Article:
The Eastern Caribbean Central Bank (ECCB) has published its Annual Report and Statement of Accounts for the financial year ended 31 March 2016.  

The report highlights the work undertaken by the Bank during the 2015-2016 Financial Year to maintain financial sector and monetary stability and to promote money and capital market development. 

In addition, the report presents the Bank’s new Governor, Timothy N. J. Antoine, while paying tribute to The Honourable Sir K Dwight Venner who served as Governor from 1989 to 2015. The Bank’s new mantra which depicts a celebration of the core values of the Bank; a change in the Bank’s culture; and a call to collective action for all staff is also highlighted. 

The ECCB’s 2015/2016 Annual Report can be accessed from the Bank’s website at  


(Reuters) A relief plan to help Puerto Rico address its $70 billion debt cleared a critical hurdle in the U.S. Senate on Wednesday, getting the super majority it needed to advance to debate and a final vote this week.

The measure, which got 68 votes, is identical to the plan passed by the House of Representatives earlier this month, as Congress tries to send it to President Barack Obama to sign into law by July 1. That is when Puerto Rico faces a potential default on a chunk of its debt if it cannot make a $1.9 billion payment.

(Demarara Waves) Guyana is preparing to pass new legislation, tighten existing regulations and establish a new oversight body to govern the still lucrative oil and gas sector, according to a well-placed source.

The proposed regulatory board for oil and gas is expected to include representatives from civil society, the opposition and government, rather than just the minister responsible for petroleum. “There is too much power in the hands of the minister,” according to the source.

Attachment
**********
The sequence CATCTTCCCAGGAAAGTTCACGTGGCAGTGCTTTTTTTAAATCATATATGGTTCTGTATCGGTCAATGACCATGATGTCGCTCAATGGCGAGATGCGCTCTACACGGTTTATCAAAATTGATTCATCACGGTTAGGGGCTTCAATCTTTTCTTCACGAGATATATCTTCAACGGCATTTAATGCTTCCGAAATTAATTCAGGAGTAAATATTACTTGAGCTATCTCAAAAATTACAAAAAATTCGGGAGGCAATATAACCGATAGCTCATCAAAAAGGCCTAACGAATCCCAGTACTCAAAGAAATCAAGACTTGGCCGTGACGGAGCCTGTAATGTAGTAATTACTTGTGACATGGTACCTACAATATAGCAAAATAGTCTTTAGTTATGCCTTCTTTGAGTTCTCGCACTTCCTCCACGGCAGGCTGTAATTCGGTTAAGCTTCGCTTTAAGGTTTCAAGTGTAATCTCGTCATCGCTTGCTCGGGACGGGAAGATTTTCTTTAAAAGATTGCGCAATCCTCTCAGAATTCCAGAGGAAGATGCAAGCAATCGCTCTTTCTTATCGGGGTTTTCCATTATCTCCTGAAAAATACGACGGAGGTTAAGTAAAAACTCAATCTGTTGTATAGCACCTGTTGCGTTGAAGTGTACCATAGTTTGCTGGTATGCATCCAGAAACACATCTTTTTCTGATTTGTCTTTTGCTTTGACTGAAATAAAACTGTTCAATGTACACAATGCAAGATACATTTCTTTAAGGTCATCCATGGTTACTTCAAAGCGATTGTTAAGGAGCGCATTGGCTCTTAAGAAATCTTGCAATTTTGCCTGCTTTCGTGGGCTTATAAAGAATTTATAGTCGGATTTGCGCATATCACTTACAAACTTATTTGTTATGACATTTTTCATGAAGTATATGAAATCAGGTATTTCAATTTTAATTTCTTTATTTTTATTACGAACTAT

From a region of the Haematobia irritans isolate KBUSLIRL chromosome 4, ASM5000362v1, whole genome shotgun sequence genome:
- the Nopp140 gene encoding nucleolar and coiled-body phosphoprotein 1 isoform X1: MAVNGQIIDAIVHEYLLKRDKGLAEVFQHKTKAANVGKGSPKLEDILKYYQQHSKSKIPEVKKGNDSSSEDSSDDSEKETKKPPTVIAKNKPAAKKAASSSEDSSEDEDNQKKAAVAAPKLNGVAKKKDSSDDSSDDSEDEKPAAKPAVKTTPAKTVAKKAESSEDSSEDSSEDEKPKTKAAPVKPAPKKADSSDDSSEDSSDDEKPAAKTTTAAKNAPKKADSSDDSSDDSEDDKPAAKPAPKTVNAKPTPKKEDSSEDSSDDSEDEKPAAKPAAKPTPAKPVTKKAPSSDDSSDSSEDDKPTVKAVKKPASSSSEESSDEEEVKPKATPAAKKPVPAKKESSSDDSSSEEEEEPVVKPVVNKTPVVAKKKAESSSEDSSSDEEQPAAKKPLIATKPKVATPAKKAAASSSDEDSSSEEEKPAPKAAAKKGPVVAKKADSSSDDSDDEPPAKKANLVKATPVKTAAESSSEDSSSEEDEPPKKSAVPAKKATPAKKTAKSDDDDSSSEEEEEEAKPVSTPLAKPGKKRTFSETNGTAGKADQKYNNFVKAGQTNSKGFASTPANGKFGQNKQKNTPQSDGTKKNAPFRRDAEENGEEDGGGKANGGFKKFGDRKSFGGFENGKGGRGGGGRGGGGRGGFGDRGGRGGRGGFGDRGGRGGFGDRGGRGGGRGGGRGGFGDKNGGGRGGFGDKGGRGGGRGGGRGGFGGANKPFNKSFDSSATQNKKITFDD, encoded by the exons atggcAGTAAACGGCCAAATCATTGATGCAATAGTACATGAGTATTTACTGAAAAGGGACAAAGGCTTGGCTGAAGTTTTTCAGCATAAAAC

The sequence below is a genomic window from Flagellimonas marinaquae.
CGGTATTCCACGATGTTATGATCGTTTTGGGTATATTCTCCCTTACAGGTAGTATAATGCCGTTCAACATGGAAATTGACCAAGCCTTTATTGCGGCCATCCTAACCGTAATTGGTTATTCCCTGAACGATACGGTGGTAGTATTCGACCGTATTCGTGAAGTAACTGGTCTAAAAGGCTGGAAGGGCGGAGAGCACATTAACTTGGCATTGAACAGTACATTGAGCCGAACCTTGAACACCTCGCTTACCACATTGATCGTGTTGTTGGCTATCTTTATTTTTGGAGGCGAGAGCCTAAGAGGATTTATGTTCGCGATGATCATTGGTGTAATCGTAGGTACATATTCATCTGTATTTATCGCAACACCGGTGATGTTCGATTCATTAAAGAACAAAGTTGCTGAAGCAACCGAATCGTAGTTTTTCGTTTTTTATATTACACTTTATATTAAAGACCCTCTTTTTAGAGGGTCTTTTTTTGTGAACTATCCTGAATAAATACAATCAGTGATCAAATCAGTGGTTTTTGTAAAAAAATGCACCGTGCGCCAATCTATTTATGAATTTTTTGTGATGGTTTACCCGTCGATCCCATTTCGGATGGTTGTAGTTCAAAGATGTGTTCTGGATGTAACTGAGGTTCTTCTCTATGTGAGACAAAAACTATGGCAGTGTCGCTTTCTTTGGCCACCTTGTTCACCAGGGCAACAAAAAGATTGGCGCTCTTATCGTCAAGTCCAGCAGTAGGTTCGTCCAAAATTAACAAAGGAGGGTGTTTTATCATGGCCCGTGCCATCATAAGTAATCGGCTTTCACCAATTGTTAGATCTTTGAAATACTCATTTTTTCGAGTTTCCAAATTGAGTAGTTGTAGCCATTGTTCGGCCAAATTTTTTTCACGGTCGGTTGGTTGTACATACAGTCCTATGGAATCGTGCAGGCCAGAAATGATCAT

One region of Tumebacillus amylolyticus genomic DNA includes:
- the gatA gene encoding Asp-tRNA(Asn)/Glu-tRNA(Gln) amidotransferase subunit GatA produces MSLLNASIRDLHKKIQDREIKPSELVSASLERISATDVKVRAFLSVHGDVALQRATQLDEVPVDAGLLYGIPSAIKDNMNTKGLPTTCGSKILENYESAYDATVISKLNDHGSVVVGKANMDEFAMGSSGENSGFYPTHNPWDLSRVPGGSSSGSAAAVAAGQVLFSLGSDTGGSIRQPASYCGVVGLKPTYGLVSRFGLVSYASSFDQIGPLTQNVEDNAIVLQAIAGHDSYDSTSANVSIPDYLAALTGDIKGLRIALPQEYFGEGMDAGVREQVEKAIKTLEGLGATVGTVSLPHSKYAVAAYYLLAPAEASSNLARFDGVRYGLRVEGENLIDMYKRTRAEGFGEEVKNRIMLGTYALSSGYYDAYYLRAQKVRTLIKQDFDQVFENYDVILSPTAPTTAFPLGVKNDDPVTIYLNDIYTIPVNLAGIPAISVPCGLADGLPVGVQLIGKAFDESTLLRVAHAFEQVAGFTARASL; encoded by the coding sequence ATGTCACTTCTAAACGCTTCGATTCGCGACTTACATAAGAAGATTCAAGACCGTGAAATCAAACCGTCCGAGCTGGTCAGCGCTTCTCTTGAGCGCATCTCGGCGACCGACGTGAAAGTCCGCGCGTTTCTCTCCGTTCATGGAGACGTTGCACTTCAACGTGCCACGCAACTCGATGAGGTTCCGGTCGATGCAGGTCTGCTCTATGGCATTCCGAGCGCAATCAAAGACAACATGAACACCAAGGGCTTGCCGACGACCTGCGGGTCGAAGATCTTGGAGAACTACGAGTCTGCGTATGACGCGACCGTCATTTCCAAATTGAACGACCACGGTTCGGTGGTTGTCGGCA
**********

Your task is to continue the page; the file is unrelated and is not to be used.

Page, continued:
Disclosure of the new regulatory mechanism for oil and gas comes as American oil giant, Exxon-Mobil, continues work on Liza 2 offshore Guyana to conclude the overall size of the reservoir that preliminary estimates are  700 million barrels.

With commercial oil production set to begin in less than five years, sources said Guyana is getting assistance from the United States’ Energy Governance Capacity Initiative, the Mexican Petroleum Institute and the United Nations Development Programme , the United Kingdom-based think-tank- Chatham House- and The Commonwealth to put in place a raft of new laws and regulations. They include amendments to the Petroleum Act, enactment of the Sovereign Wealth Fund legislation and accession to the Norway-based Extractive Industries Transparency Initiative (EITI).

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(Trinidad Newsday) Years after the financial crash of 2008, the Government is still paying out millions of dollars to Clico/CL Financial affected customers, according to the latest bailout report tabled in Parliament last Friday.

The Eighteenth Quarterly Report of the Central Bank as at March states the Bank had to intervene in the corporate group as “the institutions were not maintaining high standards of probity or sound business practices.” The report stated there were 12,020 eligible STIP (short-term investment product) holders with products valued at $347 million in relation to people with balances of less than $75,000. 

“Over the period March 1, 2011, to March 22, 2016, $335.6 million was paid to the 11,126 STIP holders who applied,” the report states. 

“These represent 96.7 per cent of the total value outstanding. There remain 7.4 per cent of STIP holders who have not applied for the offer. This represents 3.3 per cent of the original outstanding liability.” In relation to the implementation of a 2015 resolution plan, it noted further payments. 

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LONDON (AP) -- European stocks and the pound fell further on Monday as concern grew over the potential economic costs of Britain's vote to bring its country, the world's fifth-largest economy, out of the European Union.

The British pound, which last week plunged to its lowest level since 1985, dropped another 2.4 percent to $1.3352, despite the British Treasury's reassurances that the economy was strong enough to withstand the uncertainty.

European stock markets added to their painful losses from Friday, when concern over the vote outcome wiped out $2.1 trillion of stock value from Hong Kong to London to New York.

Britain's FTSE 100 was down 1.3 percent at 6,056 while Germany's DAX shed 1.3 percent to 9,434 and France's CAC 40 dropped 1.3 percent as well to 4,053.

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